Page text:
Enrichment for functional classes and pathways of fast-evolving genes

Enrichment for functional terms of the defined fast-evolving gene sets was implemented in the Blast2GO pipeline based on Fisher’s exact test [49]. Multiple test correction was conducted with the Benjamini and Hochberg (BH) methods using the p.adjust module in the R statistical software package to control the false discovery rate (FDR). The set of significantly enriched GO categories (FDR values <0.05) was further filtered using GO Trimming software (v2.0) to remove redundant categories [50]. Immune-related GO terms were identified according to the method of Yue et al. [7, 21]. Namely, GO terms enriched for in the defined PFEG and MFEG sets were included in a list of neural/immune-related GO terms [21], which were considered as the target GO categories. Additionally, enriched analyses for KEGG pathways of the PFEG and MFEG sets were performed using KOBAS 2.0 [51], and the pathways with P-values < 0.05 were considered as significantly enriched targets.

Collection of experimental tissues of amphioxus

To explore whether genes in the metabolic and energy production-related KEGG pathways enriched in fast-evolving gene sets had innate immune activity, we selected the following four genes with different evolutionary rates in the sets that only contained genes with Ka/Ks > 1: HMGCL (higher rate, Ka/Ks = 1.38, in “Metabolic pathways”, ko01100), SAT2 (high rate, Ka/Ks = 1.14, in “Arginine and proline metabolism”, ko00330), CYBS (moderate rate, Ka/Ks = 1.09, in “Oxidative phosphorylation”, ko00190) and MDH2 (low rate, Ka/Ks = 1.04, in “Metabolic pathways”, ko01100), according to annotated information. Then, we further manually confirmed the genes using online BLAST in NCBI. Furthermore, we detected expression profiles of the four target genes in the transcriptomic database of different normal tissues of B. belcheri (http://wcy.pkusulab.com/). HMGCL showed the highest expression in the skin, SAT2 in the intestine, and CYBS and MDH2 showed specific expression in muscle. Therefore, adult individuals were fed and treated to empty contents of intestine before sampling, following the methods of Zhang et al. [52]. Then, we collected three tissues (intestine, skin and muscle) of B. belcheri which were challenged with 1 mg/ml LPS according to the method of previous studies [53]. For each tissue, samples with three biological replications were collected at seven timing points after LPS challenge (0, 2, 6, 12, 24, 48 and 72 h; 10 μl/individual). Each sample group contained approximate 12 adult individuals. The samples collected at 0 h were only injected with PBS (used to dissolve LPS powder to 1 mg/ml) and used as the control. All samples were stored in TRIzol reagent (Invitrogen, Carlsbad, CA) at -20°C until use.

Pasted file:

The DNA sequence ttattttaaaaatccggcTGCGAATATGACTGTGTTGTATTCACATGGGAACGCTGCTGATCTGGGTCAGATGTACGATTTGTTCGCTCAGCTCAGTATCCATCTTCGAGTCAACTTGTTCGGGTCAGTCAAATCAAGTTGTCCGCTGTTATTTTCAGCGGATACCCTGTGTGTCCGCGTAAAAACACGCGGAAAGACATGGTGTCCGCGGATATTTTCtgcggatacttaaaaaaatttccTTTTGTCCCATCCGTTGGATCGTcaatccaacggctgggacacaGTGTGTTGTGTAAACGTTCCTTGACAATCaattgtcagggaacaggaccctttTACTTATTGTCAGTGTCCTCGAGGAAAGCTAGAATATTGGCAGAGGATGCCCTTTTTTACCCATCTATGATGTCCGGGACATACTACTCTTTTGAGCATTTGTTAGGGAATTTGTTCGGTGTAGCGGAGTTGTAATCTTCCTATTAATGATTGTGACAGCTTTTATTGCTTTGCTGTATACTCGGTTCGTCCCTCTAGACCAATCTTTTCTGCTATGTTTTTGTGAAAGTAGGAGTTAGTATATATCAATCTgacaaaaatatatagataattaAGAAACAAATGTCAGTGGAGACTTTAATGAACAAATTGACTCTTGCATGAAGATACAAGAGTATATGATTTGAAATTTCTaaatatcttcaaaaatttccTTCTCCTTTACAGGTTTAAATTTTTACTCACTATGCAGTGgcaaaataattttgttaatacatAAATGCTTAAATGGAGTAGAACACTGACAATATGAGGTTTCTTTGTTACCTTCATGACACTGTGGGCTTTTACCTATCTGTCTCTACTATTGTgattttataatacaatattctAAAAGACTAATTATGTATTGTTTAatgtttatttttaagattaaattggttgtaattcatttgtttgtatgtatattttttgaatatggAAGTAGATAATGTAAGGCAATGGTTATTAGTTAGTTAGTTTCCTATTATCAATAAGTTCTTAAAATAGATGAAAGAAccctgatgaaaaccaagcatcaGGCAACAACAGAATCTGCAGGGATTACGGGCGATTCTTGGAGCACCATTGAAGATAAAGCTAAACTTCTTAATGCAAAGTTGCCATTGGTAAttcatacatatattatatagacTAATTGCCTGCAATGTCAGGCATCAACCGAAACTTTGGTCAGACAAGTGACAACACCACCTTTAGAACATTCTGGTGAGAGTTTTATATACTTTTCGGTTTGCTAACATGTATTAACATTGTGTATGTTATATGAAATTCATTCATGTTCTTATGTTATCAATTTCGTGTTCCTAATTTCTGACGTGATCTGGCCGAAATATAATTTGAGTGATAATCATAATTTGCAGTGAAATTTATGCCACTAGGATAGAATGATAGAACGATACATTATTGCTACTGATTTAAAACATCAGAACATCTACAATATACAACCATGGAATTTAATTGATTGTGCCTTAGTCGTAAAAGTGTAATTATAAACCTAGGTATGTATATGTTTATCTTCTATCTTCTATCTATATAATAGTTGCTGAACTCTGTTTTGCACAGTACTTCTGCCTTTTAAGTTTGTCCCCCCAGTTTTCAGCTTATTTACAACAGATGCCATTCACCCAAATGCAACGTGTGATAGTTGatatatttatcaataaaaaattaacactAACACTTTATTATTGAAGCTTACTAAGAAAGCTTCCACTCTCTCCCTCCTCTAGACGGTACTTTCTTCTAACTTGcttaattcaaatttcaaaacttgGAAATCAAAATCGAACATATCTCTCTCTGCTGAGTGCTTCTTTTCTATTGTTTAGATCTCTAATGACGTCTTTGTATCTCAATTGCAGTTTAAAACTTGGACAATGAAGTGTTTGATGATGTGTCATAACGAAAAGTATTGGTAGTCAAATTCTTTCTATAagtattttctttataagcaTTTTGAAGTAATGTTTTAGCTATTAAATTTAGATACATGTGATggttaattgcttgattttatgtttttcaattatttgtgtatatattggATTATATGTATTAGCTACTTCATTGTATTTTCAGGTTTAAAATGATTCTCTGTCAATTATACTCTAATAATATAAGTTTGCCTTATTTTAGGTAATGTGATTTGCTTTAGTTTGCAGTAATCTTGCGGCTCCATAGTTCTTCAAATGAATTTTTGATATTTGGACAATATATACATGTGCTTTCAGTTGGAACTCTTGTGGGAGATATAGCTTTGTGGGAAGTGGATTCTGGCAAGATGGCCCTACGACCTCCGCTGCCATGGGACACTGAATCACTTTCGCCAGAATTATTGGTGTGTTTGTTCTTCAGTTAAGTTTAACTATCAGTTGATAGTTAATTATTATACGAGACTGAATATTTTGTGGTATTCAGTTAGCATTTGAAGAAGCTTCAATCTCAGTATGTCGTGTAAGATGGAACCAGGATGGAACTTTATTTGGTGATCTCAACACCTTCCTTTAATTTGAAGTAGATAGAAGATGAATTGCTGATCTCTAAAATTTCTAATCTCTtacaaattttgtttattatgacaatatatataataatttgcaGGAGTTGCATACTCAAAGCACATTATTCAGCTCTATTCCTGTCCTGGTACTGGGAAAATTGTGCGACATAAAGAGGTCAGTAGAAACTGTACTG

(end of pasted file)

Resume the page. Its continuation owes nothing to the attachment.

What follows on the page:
RNA extraction and cDNA synthesis

Total RNA was isolated from each sample according to a previous protocol [54]. Residual genomic DNA was removed with an RNase-free DNase kit (Qiagen, Germany) following the manufacturer’s protocols. The RNA concentration and purity were determined by examining the OD260/D280 ratio with expected values between 1.8 and 2.0 using a BioPhotometer Plus (Eppendorf, Germany). Single-stranded synthesis was conducted using a RervertAid First Strand cDNA Synthesis kit (Thermo Scientific, USA). The cDNA (100 ng/μl) was diluted with RNase-free water for use in further analyses.

Quantitative real-time PCR and statistical analyses

qRT-PCR was performed in a 20 μl reaction volume using the ABI 7300 real-time PCR system (Applied Biosystems, USA) with the SYBR Premix Ex Taq (Takara, Japan) according to manufacturer’s protocol. The reaction volume contained 1 μl (approximately 100 ng) of cDNA, 1 μl of each sense and anti-sense primer (10μM), 10 μl of 2 × SYBR Green Premix and 7 μl of ddH2O. The following PCR running program was used: 95 °C for 60 s, followed by 40 cycles of 95 °C for 10 s, 57 °C for 30 s and 72 °C for 30 s. The PCR reaction for each of three biological replicates was implemented according to the procedure described above, and each reaction was performed in triplicate. Melting curves were used to analyze the specificity of amplifications. Specific primers for all the genes used in this study were designed using Beacon Designer 7 (Supplementary Table 11), and the ribosomal protein S20 gene (S20) was used as the endogenous control [52]. The relative expression level of each gene was analyzed according to the 2-ΔΔCTmethod [55]. Data are presented as the means ± standard deviation (SD). Statistical analysis, one-way ANOVA, was performed using the IBM SPSS statistical software package 22.0, with significance declared at P < 0.05.

ACKNOWLEDGMENTs AND FUNDING

This work was supported by the program B for Outstanding PhD candidate of Nanjing University (Grants No. 201702B075) and the 973 project of Ministry of Science and Technology of China (Grants No. 2013CB835300) and the Natural Science Foundation of China (41272008).

CONFLICTS OF INTEREST

The authors declare that they have no conflicts of interest.